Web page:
In Lost Day for Pitchers, Vargas and Ramos the Goats

Up 3-0, Jason Vargas came up to bat in the top of the first inning before he could even take the hill.

He promptly allowed three runs in the bottom half.

Ahead in the bottom of the third by a score of 5-3, Vargas allowed two more runs. His afternoon ended at the inning’s conclusion as the Mets perished in a 17-6 bloodbath.

Although he only tossed 67 pitches over his three innings of work, Vargas had plenty of chances to hit his stride. Granted, he did whiff five batters, occasionally showing some nice signs of control with some strikeouts on Jesus Aguilar and Hernan Perez.

It’s even more convenient to write off the start as a bad day given Vargas’ gutsy performance against Miami earlier in the week.

Nonetheless, Vargas still allowed a solo homer and two-run double (respectively) to those same hitters. Add in two doubles by Travis Shaw and two walks in his three innings, and it becomes clear that Vargas, once again,just didn’t have it.

Regarding the latest in a string of frustrating starts, manager Mickey Callaway commented, “he was trying to make pitches he just couldn’t… he ended up making some decent ones, but just couldn’t get consistent with it… he just needs to go out there and get some confidence.”

Vargas entered the contest with a 9.87 ERA, and after yet another implosion, the lefty is now staring at a 10.62 measure.

His 21.60 and 16.20 ERAs in the first and fifth innings (respectively) make it even harder to define a solution in terms of his role going forward.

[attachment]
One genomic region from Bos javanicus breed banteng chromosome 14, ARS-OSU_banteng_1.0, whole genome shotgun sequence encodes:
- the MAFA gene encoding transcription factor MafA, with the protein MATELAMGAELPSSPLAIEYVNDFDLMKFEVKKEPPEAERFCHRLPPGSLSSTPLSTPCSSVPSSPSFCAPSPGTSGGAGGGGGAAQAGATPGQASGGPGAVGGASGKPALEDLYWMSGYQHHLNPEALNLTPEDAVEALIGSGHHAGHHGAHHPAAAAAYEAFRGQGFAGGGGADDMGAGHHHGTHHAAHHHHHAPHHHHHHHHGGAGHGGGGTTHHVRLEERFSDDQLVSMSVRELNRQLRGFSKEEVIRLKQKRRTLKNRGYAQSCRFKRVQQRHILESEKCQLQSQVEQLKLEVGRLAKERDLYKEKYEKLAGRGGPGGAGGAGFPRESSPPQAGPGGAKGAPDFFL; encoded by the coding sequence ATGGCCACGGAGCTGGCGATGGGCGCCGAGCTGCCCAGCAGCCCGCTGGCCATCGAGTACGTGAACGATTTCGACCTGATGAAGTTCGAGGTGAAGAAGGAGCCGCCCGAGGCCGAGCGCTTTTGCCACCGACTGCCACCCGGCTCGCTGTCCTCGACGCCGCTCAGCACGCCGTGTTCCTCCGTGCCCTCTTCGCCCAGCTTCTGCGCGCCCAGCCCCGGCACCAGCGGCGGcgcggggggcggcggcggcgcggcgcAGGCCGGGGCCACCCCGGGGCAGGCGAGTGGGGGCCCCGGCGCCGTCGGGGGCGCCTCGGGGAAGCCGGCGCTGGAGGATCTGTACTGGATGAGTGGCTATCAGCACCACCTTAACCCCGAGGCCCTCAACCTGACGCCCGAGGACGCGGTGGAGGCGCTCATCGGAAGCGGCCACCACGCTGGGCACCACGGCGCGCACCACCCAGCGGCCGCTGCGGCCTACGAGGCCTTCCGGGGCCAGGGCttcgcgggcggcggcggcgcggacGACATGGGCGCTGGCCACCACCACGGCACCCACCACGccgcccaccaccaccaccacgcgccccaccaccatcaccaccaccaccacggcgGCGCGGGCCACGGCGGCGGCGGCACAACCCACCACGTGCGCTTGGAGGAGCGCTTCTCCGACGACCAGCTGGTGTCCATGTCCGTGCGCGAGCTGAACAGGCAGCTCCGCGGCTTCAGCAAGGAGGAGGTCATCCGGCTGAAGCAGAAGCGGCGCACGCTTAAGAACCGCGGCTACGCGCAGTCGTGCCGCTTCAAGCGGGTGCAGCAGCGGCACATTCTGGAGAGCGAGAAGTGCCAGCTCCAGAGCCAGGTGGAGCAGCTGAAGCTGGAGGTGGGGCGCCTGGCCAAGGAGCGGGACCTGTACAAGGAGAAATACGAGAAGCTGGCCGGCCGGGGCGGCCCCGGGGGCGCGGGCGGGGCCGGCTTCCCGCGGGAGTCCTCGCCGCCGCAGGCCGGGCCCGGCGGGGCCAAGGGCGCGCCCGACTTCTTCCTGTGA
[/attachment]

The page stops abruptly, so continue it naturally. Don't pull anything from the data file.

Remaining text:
Seth Lugo is certainly a viable replacement in the rotation, but expecting a sound transition to the bullpen for Vargas, who has chronically grooved his 85-87 mph fastball over the plate through the year, will inevitably create a new conflict in the bullpen.

In any case, Callaway went on to explain that Vargas will likely get another start, seeing as the Mets are still looking for someone who is merely capable of starting the nightcap of Monday’s doubleheader.

Among the role the bullpen played in today’s loss, Jacob Rhame‘s two earned runs in the fourth inning and Chris Flexen‘s seven runs (only three earned) on eight hits between the sixth and seventh and were both relatively unencouraging. A scoreless inning and a third from Jerry Blevins was – despite the crushingly lopsided score he walked in on – a pleasant surprise.

Although Rhame was charged with the loss, it was AJ Ramos who ultimately opened the floodgates in the fifth inning. After retiring his first two batters, Ramos slipped, allowing a home run to Erik Kratz, yielding a single to reliever Dan Jennings, walking Lorenzo Cain on five pitches, and surrendering a bases-clearing double to Christian Yelich before being sent to the showers.

Although Ramos was evidently called in with a chance to regain his confidence following a brutal performance the night before, his struggles added three crippling runs to a 7-6 deficit.

Ramos has now allowed five earned runs on four hits and four walks in his last three appearances, ballooning his already-disheartening 4.86 ERA to a ghastly 6.41.

While he entered the 2018 season as a staunch competitor for save opportunities with Jeurys Familia, Ramos is now in danger to lose setup appearances to the likes of Seth Lugo, Robert Gsellman, and Paul Sewald.

It’s hard to envision a scenario where Ramos is demoted or designated for assignment, but for a reliever who accumulated 72 saves across his last two seasons, the fall from grace is certainly alarming.

About Jack Hendon 122 Articles
Jack Hendon (@jack_hendon99 on Twitter) is a sophomore at Haverford College, special assistant/statistician for the baseball team, prospective English major and psychology minor, and contributor to MetsMerized Online. He was seven when he saw Carlos Beltran take strike three in the 2006 NLCS, and since then has concentrated his love for the Mets through writing about particular fan memories, while also devoting time to recapping games, analyzing pitchers, and heckling (when appropriate) at Citi Field. LGM!